The key to building strong teams is good communication.
You know by now that communication skills are of the utmost importance in professional settings. Effective communication facilitates teamwork, promotes productivity, and creates a good working environment. Poor communication results in dysfunctional teams, toxic work environments, decreased productivity and overall dissatisfaction at work.
But good communication is also what permits us to create highly-effective, highly-functioning teams. And why’s that? Well I was hoping you’d ask because that’s what we’re Explearning today.
Let’s get to it.
As a manager or as someone who is tasked with bringing a group of people together to make a team, you need to know who to choose to be on that team. More than that, you need to know who will serve what role on the team.
Let’s put it this way. How does a football coach know who’s going to be Center, Offensive guard, Quarterback, Running back, Wide receiver, and Defensive tackle? By knowing their strengths and their weaknesses.
In a similar way, a manager needs to know each team member's strengths and weaknesses so they too can make informed decisions about what roles to task them with.
Learning team members’ strengths and weaknesses comes down to good communication. Having an open dialogue with them, understanding their interests and skills, being aware of their needs, and keeping that communication channel open is the way.
So the first step is to talk to them. Asking them the right questions is how you’ll learn about them. Tailor your questions to the needs of the role. Be as specific as you can.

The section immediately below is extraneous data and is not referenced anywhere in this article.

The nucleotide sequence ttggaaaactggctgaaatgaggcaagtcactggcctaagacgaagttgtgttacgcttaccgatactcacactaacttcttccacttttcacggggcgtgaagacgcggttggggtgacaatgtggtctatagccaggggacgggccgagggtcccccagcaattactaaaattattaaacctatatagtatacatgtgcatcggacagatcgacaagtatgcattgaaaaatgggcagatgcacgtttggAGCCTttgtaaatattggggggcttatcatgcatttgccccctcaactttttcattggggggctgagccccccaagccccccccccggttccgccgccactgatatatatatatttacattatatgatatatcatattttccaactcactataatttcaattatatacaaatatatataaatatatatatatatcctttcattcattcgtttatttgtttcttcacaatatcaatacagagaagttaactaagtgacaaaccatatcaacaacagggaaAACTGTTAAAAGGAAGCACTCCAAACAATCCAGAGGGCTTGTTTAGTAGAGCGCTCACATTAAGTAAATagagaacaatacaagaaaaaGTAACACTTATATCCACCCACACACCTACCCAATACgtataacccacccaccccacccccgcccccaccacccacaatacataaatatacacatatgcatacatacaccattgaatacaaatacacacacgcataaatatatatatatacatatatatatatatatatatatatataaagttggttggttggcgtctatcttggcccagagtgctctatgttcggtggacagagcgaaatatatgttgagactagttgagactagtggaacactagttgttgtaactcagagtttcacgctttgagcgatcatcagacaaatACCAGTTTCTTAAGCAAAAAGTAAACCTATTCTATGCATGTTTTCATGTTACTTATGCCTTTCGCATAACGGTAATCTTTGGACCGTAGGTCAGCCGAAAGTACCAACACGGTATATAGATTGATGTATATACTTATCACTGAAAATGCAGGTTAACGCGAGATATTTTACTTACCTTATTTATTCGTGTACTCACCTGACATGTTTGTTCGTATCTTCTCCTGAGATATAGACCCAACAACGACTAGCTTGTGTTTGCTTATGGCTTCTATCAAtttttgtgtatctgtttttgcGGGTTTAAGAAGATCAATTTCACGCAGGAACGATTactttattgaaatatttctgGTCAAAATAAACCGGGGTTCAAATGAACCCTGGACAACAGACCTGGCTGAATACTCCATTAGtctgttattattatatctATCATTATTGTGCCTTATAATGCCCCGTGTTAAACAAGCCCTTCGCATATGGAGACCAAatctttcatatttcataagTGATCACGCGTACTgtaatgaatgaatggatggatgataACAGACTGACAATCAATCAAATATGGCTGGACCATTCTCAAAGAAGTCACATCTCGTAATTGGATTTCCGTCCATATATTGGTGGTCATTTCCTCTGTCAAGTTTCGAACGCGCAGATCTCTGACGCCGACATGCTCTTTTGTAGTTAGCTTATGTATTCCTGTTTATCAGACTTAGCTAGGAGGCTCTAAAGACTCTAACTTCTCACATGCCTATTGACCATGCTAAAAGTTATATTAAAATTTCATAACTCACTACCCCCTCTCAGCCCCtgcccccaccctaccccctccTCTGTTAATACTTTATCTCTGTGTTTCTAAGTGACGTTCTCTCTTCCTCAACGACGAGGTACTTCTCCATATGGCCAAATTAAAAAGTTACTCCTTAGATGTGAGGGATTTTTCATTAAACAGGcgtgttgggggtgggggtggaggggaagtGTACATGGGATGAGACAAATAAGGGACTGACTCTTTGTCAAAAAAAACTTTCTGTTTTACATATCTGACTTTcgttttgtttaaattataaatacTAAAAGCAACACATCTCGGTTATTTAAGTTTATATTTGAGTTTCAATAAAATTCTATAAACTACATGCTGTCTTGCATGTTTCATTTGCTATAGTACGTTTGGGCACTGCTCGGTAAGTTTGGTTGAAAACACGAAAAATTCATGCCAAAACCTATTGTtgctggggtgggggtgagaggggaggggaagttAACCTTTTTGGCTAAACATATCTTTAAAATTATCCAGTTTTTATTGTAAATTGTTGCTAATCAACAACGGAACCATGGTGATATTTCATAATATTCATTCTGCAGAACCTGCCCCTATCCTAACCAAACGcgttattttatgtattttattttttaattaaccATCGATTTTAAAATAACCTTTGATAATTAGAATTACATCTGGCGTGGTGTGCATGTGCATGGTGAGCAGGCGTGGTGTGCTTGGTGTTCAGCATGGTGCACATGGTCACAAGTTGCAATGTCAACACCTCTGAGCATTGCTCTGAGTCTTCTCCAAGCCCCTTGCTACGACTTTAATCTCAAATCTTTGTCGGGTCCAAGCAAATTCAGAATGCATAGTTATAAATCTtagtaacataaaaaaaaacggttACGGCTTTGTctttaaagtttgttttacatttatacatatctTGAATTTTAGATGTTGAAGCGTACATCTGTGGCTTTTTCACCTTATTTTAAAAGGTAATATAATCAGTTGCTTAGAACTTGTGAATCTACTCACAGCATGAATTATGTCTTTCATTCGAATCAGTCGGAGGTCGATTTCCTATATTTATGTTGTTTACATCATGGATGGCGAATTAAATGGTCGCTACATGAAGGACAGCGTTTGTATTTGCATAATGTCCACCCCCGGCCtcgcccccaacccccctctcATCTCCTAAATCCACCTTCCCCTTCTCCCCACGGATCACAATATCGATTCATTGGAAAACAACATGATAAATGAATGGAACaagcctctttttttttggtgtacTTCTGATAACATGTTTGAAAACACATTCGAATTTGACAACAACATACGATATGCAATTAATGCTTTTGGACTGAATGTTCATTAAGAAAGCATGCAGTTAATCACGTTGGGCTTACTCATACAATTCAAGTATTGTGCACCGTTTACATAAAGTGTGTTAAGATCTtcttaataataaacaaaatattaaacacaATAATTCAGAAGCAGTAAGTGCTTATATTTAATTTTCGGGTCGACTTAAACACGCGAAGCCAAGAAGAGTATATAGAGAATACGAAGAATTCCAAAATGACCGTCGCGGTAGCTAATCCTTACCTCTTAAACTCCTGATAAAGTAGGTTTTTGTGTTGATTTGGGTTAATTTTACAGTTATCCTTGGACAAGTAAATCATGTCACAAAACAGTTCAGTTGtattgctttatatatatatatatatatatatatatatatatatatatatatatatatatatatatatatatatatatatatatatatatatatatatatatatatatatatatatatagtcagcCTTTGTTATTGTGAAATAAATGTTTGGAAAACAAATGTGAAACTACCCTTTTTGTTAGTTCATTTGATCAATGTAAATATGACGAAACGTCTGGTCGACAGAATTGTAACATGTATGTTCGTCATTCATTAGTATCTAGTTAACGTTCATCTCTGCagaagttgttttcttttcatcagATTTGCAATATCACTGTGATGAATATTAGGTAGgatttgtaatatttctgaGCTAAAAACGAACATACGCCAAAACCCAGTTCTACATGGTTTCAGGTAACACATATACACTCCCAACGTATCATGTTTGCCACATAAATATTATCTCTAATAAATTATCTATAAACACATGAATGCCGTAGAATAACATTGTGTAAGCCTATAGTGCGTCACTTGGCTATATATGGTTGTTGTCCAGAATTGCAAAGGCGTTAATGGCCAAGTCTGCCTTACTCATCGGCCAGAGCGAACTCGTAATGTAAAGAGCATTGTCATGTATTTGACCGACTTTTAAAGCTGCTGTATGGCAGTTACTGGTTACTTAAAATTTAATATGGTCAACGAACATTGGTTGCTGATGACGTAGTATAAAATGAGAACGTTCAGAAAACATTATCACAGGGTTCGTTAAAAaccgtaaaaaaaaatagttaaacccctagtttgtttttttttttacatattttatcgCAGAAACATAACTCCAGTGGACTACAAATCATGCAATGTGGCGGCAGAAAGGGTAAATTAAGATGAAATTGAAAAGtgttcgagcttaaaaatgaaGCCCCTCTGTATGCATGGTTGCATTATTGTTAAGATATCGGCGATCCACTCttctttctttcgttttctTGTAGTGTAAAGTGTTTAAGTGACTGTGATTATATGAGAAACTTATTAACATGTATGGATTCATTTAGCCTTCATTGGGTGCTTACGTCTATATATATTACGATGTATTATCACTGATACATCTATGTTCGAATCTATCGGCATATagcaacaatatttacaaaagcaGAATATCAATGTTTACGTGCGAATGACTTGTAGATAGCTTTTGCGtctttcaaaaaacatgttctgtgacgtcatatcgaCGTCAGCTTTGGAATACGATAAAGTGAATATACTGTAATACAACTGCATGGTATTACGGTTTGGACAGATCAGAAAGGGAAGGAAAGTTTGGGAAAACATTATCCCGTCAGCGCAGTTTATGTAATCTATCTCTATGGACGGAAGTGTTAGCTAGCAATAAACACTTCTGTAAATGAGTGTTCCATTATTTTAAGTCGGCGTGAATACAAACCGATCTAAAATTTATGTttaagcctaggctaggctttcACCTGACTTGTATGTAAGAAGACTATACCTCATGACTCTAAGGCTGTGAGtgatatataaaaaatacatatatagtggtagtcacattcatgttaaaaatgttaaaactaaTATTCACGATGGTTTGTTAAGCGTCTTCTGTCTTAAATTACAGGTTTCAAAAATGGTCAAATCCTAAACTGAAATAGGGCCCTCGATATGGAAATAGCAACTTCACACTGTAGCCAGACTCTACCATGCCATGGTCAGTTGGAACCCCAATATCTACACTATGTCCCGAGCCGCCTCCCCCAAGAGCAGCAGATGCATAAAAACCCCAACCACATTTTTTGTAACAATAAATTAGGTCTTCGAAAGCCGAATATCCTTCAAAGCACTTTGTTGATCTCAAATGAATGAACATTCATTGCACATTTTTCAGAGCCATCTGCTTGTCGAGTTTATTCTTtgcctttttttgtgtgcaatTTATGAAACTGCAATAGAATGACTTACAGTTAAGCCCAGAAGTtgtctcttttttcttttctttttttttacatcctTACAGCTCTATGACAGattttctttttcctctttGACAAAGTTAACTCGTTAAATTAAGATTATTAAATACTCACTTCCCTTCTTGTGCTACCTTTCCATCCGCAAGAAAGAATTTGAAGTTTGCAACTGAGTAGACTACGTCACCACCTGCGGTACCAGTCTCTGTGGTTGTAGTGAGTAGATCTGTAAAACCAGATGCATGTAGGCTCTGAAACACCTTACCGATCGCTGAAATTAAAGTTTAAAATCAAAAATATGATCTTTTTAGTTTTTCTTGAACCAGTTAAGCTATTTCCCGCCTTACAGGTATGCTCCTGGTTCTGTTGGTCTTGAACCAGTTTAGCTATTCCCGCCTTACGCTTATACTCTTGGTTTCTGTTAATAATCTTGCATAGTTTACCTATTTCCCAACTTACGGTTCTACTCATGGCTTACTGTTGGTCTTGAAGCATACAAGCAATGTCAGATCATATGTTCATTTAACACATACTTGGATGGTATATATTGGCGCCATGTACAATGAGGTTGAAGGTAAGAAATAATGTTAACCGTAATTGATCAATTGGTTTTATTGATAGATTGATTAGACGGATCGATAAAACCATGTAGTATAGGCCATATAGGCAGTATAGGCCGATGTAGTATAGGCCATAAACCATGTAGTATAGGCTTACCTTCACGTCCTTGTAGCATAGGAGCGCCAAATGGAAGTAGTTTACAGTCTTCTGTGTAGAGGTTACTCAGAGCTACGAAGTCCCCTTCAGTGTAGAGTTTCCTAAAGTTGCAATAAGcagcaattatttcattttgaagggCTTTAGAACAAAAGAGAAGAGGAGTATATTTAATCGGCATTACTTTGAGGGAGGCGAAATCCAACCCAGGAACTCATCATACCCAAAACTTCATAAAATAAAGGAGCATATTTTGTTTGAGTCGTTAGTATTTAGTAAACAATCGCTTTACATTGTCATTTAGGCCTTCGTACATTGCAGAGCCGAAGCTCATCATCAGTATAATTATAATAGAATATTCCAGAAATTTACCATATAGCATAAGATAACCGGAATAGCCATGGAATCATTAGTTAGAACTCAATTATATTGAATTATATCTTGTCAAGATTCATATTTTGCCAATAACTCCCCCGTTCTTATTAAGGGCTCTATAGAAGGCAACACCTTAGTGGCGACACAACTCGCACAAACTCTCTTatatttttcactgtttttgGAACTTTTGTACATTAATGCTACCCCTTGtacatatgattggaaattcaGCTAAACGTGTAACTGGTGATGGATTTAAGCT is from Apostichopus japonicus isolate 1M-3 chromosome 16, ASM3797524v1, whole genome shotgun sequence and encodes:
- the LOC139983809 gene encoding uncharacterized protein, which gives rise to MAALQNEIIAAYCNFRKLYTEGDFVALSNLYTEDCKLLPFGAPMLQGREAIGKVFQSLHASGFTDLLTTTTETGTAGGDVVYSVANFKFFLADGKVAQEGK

Ask them how they perform in their current roles as well as how they’ve performed in previous roles. Get a sense of what they’re excited to work on by asking pointed questions. You can ascertain how they view their performance by how they communicate about their work. What are they confident about speaking of? What are they less sure of with regard to specific projects or when speaking about certain skill sets. You can gauge a great deal from engaging them in conversations by asking the right questions and showing interest
Look at evaluations that can provide insight into this. Also, pay attention to how they’ve been performing in roles that they’ve had, or current roles.
How do they respond to feedback? The way they respond to feedback will give you information on how they feel about their role but also their performance. And there are valuable insights you can gauge from that.
Once you’ve done your due diligence, you can select team members suitable to the project at hand. And going a step further, you can decide on how to match the individual to the specific role.
To recap, talk to your coworkers about their skill sets, performance, and professional interests. Ask pointed questions to gauge their level of competence in certain roles. Pay particular attention to their performance, and examine how receptive they are to feedback. By doing so, you’ll have good insights into team members and how to build strong teams.
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